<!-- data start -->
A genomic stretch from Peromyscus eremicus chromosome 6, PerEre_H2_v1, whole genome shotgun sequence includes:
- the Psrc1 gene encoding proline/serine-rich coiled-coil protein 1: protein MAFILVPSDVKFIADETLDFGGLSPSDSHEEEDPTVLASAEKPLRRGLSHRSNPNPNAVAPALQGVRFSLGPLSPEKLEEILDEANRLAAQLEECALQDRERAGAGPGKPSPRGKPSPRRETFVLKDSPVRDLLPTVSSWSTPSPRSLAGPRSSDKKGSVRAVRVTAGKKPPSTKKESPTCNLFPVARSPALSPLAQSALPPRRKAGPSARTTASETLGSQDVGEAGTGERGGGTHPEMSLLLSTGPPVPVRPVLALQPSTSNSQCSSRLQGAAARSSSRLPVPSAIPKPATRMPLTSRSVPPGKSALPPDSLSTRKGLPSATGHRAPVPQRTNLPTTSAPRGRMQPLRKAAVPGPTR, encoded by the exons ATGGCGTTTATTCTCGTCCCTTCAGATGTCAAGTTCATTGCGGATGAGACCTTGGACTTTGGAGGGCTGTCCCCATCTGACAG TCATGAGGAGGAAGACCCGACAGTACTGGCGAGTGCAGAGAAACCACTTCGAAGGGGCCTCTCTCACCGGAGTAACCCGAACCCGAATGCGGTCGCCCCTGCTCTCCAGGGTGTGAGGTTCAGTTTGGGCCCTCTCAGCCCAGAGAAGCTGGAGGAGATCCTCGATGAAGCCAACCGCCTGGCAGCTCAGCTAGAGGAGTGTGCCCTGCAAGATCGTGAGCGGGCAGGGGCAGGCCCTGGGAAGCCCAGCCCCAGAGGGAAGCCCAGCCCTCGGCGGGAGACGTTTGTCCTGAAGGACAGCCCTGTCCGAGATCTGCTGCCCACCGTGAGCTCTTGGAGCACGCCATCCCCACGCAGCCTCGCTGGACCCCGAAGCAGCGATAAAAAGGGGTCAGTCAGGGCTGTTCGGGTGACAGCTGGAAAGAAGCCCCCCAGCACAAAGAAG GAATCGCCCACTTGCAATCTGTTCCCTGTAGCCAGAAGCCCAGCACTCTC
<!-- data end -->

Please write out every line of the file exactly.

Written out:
A genomic stretch from Peromyscus eremicus chromosome 6, PerEre_H2_v1, whole genome shotgun sequence includes:
- the Psrc1 gene encoding proline/serine-rich coiled-coil protein 1: protein MAFILVPSDVKFIADETLDFGGLSPSDSHEEEDPTVLASAEKPLRRGLSHRSNPNPNAVAPALQGVRFSLGPLSPEKLEEILDEANRLAAQLEECALQDRERAGAGPGKPSPRGKPSPRRETFVLKDSPVRDLLPTVSSWSTPSPRSLAGPRSSDKKGSVRAVRVTAGKKPPSTKKESPTCNLFPVARSPALSPLAQSALPPRRKAGPSARTTASETLGSQDVGEAGTGERGGGTHPEMSLLLSTGPPVPVRPVLALQPSTSNSQCSSRLQGAAARSSSRLPVPSAIPKPATRMPLTSRSVPPGKSALPPDSLSTRKGLPSATGHRAPVPQRTNLPTTSAPRGRMQPLRKAAVPGPTR, encoded by the exons ATGGCGTTTATTCTCGTCCCTTCAGATGTCAAGTTCATTGCGGATGAGACCTTGGACTTTGGAGGGCTGTCCCCATCTGACAG TCATGAGGAGGAAGACCCGACAGTACTGGCGAGTGCAGAGAAACCACTTCGAAGGGGCCTCTCTCACCGGAGTAACCCGAACCCGAATGCGGTCGCCCCTGCTCTCCAGGGTGTGAGGTTCAGTTTGGGCCCTCTCAGCCCAGAGAAGCTGGAGGAGATCCTCGATGAAGCCAACCGCCTGGCAGCTCAGCTAGAGGAGTGTGCCCTGCAAGATCGTGAGCGGGCAGGGGCAGGCCCTGGGAAGCCCAGCCCCAGAGGGAAGCCCAGCCCTCGGCGGGAGACGTTTGTCCTGAAGGACAGCCCTGTCCGAGATCTGCTGCCCACCGTGAGCTCTTGGAGCACGCCATCCCCACGCAGCCTCGCTGGACCCCGAAGCAGCGATAAAAAGGGGTCAGTCAGGGCTGTTCGGGTGACAGCTGGAAAGAAGCCCCCCAGCACAAAGAAG GAATCGCCCACTTGCAATCTGTTCCCTGTAGCCAGAAGCCCAGCACTCTC